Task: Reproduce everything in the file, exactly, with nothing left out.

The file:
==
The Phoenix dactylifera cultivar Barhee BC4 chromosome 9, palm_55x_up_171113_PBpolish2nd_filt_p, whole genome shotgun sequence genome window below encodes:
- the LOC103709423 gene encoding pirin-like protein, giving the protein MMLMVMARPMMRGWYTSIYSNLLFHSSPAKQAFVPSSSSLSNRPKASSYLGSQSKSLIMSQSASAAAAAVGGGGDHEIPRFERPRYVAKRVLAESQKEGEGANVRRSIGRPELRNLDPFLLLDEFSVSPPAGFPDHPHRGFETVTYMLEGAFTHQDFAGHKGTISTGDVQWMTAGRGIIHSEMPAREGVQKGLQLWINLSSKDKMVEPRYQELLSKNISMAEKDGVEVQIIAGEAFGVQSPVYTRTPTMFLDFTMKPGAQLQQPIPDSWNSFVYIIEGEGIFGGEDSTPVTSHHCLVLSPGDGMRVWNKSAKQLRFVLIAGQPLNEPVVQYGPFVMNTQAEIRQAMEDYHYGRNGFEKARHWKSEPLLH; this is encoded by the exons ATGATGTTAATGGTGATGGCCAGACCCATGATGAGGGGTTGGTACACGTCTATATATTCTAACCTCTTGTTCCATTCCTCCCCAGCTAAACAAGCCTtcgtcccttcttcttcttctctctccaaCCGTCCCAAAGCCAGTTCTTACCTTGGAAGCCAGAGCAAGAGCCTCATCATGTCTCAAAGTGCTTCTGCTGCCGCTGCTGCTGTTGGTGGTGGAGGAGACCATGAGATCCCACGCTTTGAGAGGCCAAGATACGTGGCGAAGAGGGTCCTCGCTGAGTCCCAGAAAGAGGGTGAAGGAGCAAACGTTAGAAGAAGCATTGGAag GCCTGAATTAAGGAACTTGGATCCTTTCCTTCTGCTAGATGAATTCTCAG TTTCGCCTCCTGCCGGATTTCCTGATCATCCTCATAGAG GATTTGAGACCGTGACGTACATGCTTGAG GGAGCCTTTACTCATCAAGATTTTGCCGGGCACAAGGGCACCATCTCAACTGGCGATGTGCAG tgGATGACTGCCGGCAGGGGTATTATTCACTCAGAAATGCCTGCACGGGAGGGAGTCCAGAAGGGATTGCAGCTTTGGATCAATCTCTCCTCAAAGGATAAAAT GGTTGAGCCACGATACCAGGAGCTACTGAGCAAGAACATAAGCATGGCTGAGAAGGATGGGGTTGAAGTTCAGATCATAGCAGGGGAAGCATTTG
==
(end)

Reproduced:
The Phoenix dactylifera cultivar Barhee BC4 chromosome 9, palm_55x_up_171113_PBpolish2nd_filt_p, whole genome shotgun sequence genome window below encodes:
- the LOC103709423 gene encoding pirin-like protein, giving the protein MMLMVMARPMMRGWYTSIYSNLLFHSSPAKQAFVPSSSSLSNRPKASSYLGSQSKSLIMSQSASAAAAAVGGGGDHEIPRFERPRYVAKRVLAESQKEGEGANVRRSIGRPELRNLDPFLLLDEFSVSPPAGFPDHPHRGFETVTYMLEGAFTHQDFAGHKGTISTGDVQWMTAGRGIIHSEMPAREGVQKGLQLWINLSSKDKMVEPRYQELLSKNISMAEKDGVEVQIIAGEAFGVQSPVYTRTPTMFLDFTMKPGAQLQQPIPDSWNSFVYIIEGEGIFGGEDSTPVTSHHCLVLSPGDGMRVWNKSAKQLRFVLIAGQPLNEPVVQYGPFVMNTQAEIRQAMEDYHYGRNGFEKARHWKSEPLLH; this is encoded by the exons ATGATGTTAATGGTGATGGCCAGACCCATGATGAGGGGTTGGTACACGTCTATATATTCTAACCTCTTGTTCCATTCCTCCCCAGCTAAACAAGCCTtcgtcccttcttcttcttctctctccaaCCGTCCCAAAGCCAGTTCTTACCTTGGAAGCCAGAGCAAGAGCCTCATCATGTCTCAAAGTGCTTCTGCTGCCGCTGCTGCTGTTGGTGGTGGAGGAGACCATGAGATCCCACGCTTTGAGAGGCCAAGATACGTGGCGAAGAGGGTCCTCGCTGAGTCCCAGAAAGAGGGTGAAGGAGCAAACGTTAGAAGAAGCATTGGAag GCCTGAATTAAGGAACTTGGATCCTTTCCTTCTGCTAGATGAATTCTCAG TTTCGCCTCCTGCCGGATTTCCTGATCATCCTCATAGAG GATTTGAGACCGTGACGTACATGCTTGAG GGAGCCTTTACTCATCAAGATTTTGCCGGGCACAAGGGCACCATCTCAACTGGCGATGTGCAG tgGATGACTGCCGGCAGGGGTATTATTCACTCAGAAATGCCTGCACGGGAGGGAGTCCAGAAGGGATTGCAGCTTTGGATCAATCTCTCCTCAAAGGATAAAAT GGTTGAGCCACGATACCAGGAGCTACTGAGCAAGAACATAAGCATGGCTGAGAAGGATGGGGTTGAAGTTCAGATCATAGCAGGGGAAGCATTTG